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Heathrow airport told to cut passenger charges

·Finance Reporter, Yahoo Finance UK
·3-min read
Airport workers stand next to lines of passenger luggage arranged outside Terminal 2 at Heathrow Airport in London, Britain, June 19, 2022. REUTERS/Henry Nicholls
Heathrow argues it needs to be able to charge more to invest in the passenger experience amid continuing disruption. Photo: Henry Nicholls/Reuters

London’s Heathrow airport will be forced to lower the amount of money it can charge airlines per passenger amid a surge in demand for flights, the aviation regulator announced.

The Civil Aviation Authority (CAA) said the landing fees at the UK’s busiest airport will fall from £30.19 per passenger to £26.31 by 2026. However, Heathrow wanted to increase it to £41.95.

“When the effects of inflation are removed, this is equivalent to nearly a 6% reduction every year from today’s level up to 2026,” the CAA said.

The regulator said the reduction in charges reflected the recent rebound in passenger numbers, and would still allow the airport to invest.

The charges are paid by airlines, but can then be passed onto passengers via airfares. The fees go towards operating terminals, runways, baggage systems and security.

Read more: How BA strike will impact your summer travel plans

The decision follows a bitter dispute between the airport and airlines about what the cap should be.

Heathrow, which lost almost £4bn during the COVID pandemic that all but shut down global travel, is expected to remain loss-making this year as it tries to get back on its feet after the disruption.

Still, nearly £4bn in dividends to shareholders has reportedly been paid out by the airport since 2012.

Its chief executive, John Holland-Kaye, said of the CAA's proposals: "As the industry rebuilds, our focus is to work alongside airlines and their ground handlers to give passengers a reliable and consistent journey through Heathrow.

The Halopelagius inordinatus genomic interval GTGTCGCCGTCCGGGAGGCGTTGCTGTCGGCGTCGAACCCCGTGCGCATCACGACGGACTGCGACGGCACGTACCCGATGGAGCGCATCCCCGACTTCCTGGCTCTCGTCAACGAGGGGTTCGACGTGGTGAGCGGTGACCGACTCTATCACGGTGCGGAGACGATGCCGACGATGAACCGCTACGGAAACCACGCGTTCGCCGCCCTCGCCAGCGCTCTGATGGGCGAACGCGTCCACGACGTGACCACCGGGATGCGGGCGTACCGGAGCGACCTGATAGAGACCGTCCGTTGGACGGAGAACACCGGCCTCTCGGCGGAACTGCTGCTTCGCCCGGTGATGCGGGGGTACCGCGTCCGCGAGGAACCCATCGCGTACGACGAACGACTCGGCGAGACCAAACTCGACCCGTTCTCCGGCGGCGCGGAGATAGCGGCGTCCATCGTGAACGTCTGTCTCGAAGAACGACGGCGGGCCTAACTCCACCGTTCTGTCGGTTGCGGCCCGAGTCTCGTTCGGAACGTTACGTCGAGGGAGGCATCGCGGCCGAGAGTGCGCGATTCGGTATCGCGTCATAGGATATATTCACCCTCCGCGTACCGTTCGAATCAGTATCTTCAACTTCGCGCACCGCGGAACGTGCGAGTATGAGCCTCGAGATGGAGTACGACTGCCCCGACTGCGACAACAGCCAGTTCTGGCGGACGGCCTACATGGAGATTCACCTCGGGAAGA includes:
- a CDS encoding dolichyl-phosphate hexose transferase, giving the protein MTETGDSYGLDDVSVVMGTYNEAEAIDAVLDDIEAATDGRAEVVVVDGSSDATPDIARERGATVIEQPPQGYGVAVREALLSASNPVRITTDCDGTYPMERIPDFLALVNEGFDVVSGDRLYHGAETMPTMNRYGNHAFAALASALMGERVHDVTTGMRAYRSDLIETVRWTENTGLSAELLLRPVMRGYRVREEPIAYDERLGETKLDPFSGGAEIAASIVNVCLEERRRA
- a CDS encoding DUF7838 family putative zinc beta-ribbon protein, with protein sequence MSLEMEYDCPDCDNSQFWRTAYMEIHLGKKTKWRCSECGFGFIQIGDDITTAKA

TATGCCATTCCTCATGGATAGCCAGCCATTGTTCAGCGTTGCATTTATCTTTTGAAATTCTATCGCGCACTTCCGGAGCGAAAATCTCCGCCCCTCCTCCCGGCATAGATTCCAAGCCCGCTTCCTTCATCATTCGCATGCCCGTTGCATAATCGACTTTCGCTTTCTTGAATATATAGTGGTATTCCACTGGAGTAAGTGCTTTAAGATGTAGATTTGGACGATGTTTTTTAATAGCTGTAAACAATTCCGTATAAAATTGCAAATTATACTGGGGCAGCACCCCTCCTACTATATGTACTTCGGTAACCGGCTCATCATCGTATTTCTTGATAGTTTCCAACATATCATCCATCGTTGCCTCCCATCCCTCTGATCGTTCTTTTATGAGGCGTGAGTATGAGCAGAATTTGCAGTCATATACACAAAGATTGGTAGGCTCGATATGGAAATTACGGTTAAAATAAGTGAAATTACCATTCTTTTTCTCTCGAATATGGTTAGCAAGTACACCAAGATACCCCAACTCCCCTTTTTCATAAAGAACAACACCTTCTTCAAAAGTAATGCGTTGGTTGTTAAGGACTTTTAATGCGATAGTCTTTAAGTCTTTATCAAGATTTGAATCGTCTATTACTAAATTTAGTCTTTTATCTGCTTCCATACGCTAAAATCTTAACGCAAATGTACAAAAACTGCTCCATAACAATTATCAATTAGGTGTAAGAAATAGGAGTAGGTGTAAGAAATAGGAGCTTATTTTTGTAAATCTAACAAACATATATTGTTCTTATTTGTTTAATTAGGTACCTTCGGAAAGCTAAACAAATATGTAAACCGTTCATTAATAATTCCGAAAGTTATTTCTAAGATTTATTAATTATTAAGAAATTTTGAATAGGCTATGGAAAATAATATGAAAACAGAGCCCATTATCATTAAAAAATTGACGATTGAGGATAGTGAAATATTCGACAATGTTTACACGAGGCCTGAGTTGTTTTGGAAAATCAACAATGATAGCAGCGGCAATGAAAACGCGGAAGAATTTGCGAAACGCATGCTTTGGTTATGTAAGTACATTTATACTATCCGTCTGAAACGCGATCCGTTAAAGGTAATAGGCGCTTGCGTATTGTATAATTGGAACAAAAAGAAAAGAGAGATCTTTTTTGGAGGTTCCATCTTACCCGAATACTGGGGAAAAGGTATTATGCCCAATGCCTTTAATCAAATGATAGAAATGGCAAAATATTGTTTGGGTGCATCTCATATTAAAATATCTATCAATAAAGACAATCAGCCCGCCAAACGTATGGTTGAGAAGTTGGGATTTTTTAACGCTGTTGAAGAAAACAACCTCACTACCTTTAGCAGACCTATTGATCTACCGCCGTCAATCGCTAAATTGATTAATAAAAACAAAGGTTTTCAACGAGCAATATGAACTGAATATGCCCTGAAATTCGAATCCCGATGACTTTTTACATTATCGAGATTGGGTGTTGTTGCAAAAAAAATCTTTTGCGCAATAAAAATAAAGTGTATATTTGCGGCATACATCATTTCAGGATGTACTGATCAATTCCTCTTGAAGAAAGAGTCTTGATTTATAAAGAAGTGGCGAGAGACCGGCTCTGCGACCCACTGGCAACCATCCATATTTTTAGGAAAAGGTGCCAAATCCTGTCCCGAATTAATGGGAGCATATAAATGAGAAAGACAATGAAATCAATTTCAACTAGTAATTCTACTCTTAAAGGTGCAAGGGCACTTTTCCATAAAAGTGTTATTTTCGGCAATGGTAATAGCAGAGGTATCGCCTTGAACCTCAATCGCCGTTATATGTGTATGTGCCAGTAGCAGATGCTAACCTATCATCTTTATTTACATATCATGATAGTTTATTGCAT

"The CAA continues to underestimate what it takes to deliver a good passenger service, both in terms of the level of investment and operating costs required and the fair incentive needed for private investors to finance it.

"Uncorrected, these elements of the CAA's proposal will only result in passengers getting a worse experience at Heathrow as investment in service dries up."

The CAA believes Heathrow will still be able to invest in improvements, such as next-generation security scanners and a £1.3bn upgrade of baggage facilities at Terminal 2, replacing technology that failed this month.

Responding to the announcement on Heathrow’s charges, Virgin Atlantic chief executive Shai Weiss said: “In its final proposals for Heathrow charges, the CAA has taken a positive step towards a price cap that puts customers first.

Read more: Heathrow flight cancellations: 15,000 passengers left stranded

“However, the regulator can and must go further to lower the cap beyond the proposed average of £28.39, adjusted for inflation, up to the end of 2026, reflecting robust demand for travel this summer and beyond.

“With travel recovery under way, our collective focus should be on upholding the best possible experience for customers with fair charges, especially with consumers facing cost of living pressures and our Global Britain aspirations at stake.”

The CAA said these are its “final proposals”, with a “final decision” due to be published in the autumn.

The decision can be appealed to the Competition and Markets Authority.

Watch: Heathrow warns on investment as regulator eyes reduction in passenger charges

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